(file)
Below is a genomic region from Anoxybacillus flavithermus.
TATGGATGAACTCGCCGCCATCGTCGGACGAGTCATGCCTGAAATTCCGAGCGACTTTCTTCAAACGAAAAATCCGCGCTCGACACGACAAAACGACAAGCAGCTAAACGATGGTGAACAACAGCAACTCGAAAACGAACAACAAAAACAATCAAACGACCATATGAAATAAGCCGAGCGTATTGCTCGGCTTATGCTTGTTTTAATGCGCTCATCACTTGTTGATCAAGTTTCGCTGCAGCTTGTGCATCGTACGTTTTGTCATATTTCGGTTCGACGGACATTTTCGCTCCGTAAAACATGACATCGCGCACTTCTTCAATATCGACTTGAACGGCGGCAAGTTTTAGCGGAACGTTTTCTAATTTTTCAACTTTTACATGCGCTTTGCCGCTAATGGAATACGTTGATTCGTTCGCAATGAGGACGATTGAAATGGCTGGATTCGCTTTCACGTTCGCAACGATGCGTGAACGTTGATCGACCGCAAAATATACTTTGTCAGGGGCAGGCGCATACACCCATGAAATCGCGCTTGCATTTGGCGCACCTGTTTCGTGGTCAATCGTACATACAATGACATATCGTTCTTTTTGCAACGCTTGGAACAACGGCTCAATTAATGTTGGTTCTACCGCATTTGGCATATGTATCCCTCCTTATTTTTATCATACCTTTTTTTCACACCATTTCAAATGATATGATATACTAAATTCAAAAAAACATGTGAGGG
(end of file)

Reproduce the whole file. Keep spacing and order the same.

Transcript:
Below is a genomic region from Anoxybacillus flavithermus.
TATGGATGAACTCGCCGCCATCGTCGGACGAGTCATGCCTGAAATTCCGAGCGACTTTCTTCAAACGAAAAATCCGCGCTCGACACGACAAAACGACAAGCAGCTAAACGATGGTGAACAACAGCAACTCGAAAACGAACAACAAAAACAATCAAACGACCATATGAAATAAGCCGAGCGTATTGCTCGGCTTATGCTTGTTTTAATGCGCTCATCACTTGTTGATCAAGTTTCGCTGCAGCTTGTGCATCGTACGTTTTGTCATATTTCGGTTCGACGGACATTTTCGCTCCGTAAAACATGACATCGCGCACTTCTTCAATATCGACTTGAACGGCGGCAAGTTTTAGCGGAACGTTTTCTAATTTTTCAACTTTTACATGCGCTTTGCCGCTAATGGAATACGTTGATTCGTTCGCAATGAGGACGATTGAAATGGCTGGATTCGCTTTCACGTTCGCAACGATGCGTGAACGTTGATCGACCGCAAAATATACTTTGTCAGGGGCAGGCGCATACACCCATGAAATCGCGCTTGCATTTGGCGCACCTGTTTCGTGGTCAATCGTACATACAATGACATATCGTTCTTTTTGCAACGCTTGGAACAACGGCTCAATTAATGTTGGTTCTACCGCATTTGGCATATGTATCCCTCCTTATTTTTATCATACCTTTTTTTCACACCATTTCAAATGATATGATATACTAAATTCAAAAAAACATGTGAGGG